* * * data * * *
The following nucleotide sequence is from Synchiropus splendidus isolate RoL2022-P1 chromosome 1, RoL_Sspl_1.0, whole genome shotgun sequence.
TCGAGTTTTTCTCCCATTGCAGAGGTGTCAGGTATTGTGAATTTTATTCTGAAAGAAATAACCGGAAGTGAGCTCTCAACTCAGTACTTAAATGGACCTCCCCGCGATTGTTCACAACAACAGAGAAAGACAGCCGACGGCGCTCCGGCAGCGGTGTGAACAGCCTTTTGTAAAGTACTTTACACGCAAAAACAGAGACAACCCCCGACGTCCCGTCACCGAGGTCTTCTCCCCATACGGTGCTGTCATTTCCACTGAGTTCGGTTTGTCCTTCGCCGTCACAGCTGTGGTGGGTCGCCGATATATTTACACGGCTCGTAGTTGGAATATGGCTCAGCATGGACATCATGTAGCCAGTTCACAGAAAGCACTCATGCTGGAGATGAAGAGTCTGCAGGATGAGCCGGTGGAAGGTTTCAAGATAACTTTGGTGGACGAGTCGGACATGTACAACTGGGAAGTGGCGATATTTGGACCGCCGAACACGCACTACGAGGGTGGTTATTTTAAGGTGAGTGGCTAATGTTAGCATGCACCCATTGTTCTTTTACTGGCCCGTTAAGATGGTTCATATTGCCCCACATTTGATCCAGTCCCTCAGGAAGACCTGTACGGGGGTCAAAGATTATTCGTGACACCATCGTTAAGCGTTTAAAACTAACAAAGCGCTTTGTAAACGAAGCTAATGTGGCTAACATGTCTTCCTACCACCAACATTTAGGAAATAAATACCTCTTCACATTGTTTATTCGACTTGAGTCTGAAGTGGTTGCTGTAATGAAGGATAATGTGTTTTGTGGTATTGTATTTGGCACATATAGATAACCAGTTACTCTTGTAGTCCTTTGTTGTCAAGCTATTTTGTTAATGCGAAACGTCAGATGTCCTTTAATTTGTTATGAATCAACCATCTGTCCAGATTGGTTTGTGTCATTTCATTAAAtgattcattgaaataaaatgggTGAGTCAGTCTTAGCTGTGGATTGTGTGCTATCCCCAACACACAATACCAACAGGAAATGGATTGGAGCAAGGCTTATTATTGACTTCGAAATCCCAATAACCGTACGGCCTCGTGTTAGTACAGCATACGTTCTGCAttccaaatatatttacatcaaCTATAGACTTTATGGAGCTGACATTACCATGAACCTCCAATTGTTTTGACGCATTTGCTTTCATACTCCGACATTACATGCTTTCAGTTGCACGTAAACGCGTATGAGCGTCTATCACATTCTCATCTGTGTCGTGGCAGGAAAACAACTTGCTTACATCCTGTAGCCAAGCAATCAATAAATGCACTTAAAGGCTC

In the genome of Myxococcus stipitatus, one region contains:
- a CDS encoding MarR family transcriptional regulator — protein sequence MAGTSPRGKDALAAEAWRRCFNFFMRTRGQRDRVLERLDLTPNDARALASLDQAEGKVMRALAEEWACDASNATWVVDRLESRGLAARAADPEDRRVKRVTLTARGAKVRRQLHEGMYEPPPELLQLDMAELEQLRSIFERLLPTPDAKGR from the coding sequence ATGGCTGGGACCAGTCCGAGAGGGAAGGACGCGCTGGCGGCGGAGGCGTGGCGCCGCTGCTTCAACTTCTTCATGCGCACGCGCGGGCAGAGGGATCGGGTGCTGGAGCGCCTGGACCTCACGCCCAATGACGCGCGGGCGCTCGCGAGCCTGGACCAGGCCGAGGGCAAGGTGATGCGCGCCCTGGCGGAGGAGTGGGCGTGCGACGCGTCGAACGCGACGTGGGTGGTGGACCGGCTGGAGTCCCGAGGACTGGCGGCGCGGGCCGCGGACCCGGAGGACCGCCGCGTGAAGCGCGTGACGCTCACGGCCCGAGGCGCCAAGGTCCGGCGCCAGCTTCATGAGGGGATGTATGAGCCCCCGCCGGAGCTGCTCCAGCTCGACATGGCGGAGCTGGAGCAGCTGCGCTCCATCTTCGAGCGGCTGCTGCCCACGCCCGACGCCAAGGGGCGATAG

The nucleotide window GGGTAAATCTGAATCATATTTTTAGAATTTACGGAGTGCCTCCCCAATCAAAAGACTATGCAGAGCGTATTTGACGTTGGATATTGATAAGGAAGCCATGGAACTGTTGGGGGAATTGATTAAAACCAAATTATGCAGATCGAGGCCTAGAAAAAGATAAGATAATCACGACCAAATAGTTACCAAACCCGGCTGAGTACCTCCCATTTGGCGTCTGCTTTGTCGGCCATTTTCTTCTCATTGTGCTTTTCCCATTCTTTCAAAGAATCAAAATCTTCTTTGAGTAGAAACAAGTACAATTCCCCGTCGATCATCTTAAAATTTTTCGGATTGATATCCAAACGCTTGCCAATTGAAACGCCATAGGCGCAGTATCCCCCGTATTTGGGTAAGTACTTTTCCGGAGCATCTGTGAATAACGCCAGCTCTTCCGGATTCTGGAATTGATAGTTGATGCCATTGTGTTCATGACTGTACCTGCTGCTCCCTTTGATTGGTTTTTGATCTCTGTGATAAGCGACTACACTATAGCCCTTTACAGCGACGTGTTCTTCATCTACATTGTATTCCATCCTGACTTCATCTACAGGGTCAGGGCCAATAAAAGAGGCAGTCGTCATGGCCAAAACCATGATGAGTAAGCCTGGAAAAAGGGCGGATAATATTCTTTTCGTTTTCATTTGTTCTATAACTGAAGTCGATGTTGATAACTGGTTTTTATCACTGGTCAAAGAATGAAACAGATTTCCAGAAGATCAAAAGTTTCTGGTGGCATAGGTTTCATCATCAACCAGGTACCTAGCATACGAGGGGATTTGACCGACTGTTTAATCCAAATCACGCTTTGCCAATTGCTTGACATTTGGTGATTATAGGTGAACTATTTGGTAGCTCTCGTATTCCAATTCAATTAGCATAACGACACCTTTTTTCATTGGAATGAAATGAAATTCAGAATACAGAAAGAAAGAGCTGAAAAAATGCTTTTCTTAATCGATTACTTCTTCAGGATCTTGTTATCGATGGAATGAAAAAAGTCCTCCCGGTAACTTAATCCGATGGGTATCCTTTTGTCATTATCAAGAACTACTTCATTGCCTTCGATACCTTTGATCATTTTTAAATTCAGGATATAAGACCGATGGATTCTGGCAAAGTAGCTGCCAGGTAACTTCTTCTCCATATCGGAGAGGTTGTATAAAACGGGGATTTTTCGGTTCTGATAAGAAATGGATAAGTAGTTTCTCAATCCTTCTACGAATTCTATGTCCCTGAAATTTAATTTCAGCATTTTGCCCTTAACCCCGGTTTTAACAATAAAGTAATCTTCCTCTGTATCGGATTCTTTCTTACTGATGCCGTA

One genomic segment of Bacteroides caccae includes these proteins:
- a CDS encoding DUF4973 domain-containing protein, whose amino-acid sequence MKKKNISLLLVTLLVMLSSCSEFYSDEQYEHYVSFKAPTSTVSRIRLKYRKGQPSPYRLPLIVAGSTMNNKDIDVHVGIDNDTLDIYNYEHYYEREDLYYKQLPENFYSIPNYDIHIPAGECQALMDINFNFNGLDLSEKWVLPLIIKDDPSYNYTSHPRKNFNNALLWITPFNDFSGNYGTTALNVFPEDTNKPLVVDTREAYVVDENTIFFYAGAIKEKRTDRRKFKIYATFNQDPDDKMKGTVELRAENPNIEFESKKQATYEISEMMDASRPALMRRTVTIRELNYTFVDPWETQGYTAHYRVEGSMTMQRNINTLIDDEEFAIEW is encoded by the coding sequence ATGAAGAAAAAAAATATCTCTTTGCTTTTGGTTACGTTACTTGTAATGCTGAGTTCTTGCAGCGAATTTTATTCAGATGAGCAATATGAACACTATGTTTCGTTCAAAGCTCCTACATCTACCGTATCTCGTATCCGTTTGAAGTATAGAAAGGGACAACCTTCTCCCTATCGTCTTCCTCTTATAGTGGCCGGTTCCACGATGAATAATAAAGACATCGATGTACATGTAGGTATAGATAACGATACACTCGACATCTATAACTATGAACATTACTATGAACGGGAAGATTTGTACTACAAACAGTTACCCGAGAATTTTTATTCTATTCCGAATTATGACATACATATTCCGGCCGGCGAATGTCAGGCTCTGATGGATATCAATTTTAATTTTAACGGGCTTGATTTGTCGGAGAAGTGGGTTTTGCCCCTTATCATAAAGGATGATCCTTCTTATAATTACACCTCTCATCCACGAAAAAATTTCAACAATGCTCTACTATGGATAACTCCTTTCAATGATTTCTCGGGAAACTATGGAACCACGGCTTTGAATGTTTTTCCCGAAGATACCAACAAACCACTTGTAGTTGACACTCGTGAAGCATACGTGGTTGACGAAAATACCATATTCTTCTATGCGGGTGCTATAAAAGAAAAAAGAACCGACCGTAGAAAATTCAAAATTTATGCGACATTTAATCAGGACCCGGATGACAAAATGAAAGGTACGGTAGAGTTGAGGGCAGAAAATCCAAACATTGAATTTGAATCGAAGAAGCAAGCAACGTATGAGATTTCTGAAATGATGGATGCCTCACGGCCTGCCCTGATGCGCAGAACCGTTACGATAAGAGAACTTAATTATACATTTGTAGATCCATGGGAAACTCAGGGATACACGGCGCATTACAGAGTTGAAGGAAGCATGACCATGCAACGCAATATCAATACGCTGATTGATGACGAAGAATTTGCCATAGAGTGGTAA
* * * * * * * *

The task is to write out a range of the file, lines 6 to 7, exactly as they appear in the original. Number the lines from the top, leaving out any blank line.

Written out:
One genomic segment of Bacteroides caccae includes these proteins:
- a CDS encoding DUF4973 domain-containing protein, whose amino-acid sequence MKKKNISLLLVTLLVMLSSCSEFYSDEQYEHYVSFKAPTSTVSRIRLKYRKGQPSPYRLPLIVAGSTMNNKDIDVHVGIDNDTLDIYNYEHYYEREDLYYKQLPENFYSIPNYDIHIPAGECQALMDINFNFNGLDLSEKWVLPLIIKDDPSYNYTSHPRKNFNNALLWITPFNDFSGNYGTTALNVFPEDTNKPLVVDTREAYVVDENTIFFYAGAIKEKRTDRRKFKIYATFNQDPDDKMKGTVELRAENPNIEFESKKQATYEISEMMDASRPALMRRTVTIRELNYTFVDPWETQGYTAHYRVEGSMTMQRNINTLIDDEEFAIEW is encoded by the coding sequence ATGAAGAAAAAAAATATCTCTTTGCTTTTGGTTACGTTACTTGTAATGCTGAGTTCTTGCAGCGAATTTTATTCAGATGAGCAATATGAACACTATGTTTCGTTCAAAGCTCCTACATCTACCGTATCTCGTATCCGTTTGAAGTATAGAAAGGGACAACCTTCTCCCTATCGTCTTCCTCTTATAGTGGCCGGTTCCACGATGAATAATAAAGACATCGATGTACATGTAGGTATAGATAACGATACACTCGACATCTATAACTATGAACATTACTATGAACGGGAAGATTTGTACTACAAACAGTTACCCGAGAATTTTTATTCTATTCCGAATTATGACATACATATTCCGGCCGGCGAATGTCAGGCTCTGATGGATATCAATTTTAATTTTAACGGGCTTGATTTGTCGGAGAAGTGGGTTTTGCCCCTTATCATAAAGGATGATCCTTCTTATAATTACACCTCTCATCCACGAAAAAATTTCAACAATGCTCTACTATGGATAACTCCTTTCAATGATTTCTCGGGAAACTATGGAACCACGGCTTTGAATGTTTTTCCCGAAGATACCAACAAACCACTTGTAGTTGACACTCGTGAAGCATACGTGGTTGACGAAAATACCATATTCTTCTATGCGGGTGCTATAAAAGAAAAAAGAACCGACCGTAGAAAATTCAAAATTTATGCGACATTTAATCAGGACCCGGATGACAAAATGAAAGGTACGGTAGAGTTGAGGGCAGAAAATCCAAACATTGAATTTGAATCGAAGAAGCAAGCAACGTATGAGATTTCTGAAATGATGGATGCCTCACGGCCTGCCCTGATGCGCAGAACCGTTACGATAAGAGAACTTAATTATACATTTGTAGATCCATGGGAAACTCAGGGATACACGGCGCATTACAGAGTTGAAGGAAGCATGACCATGCAACGCAATATCAATACGCTGATTGATGACGAAGAATTTGCCATAGAGTGGTAA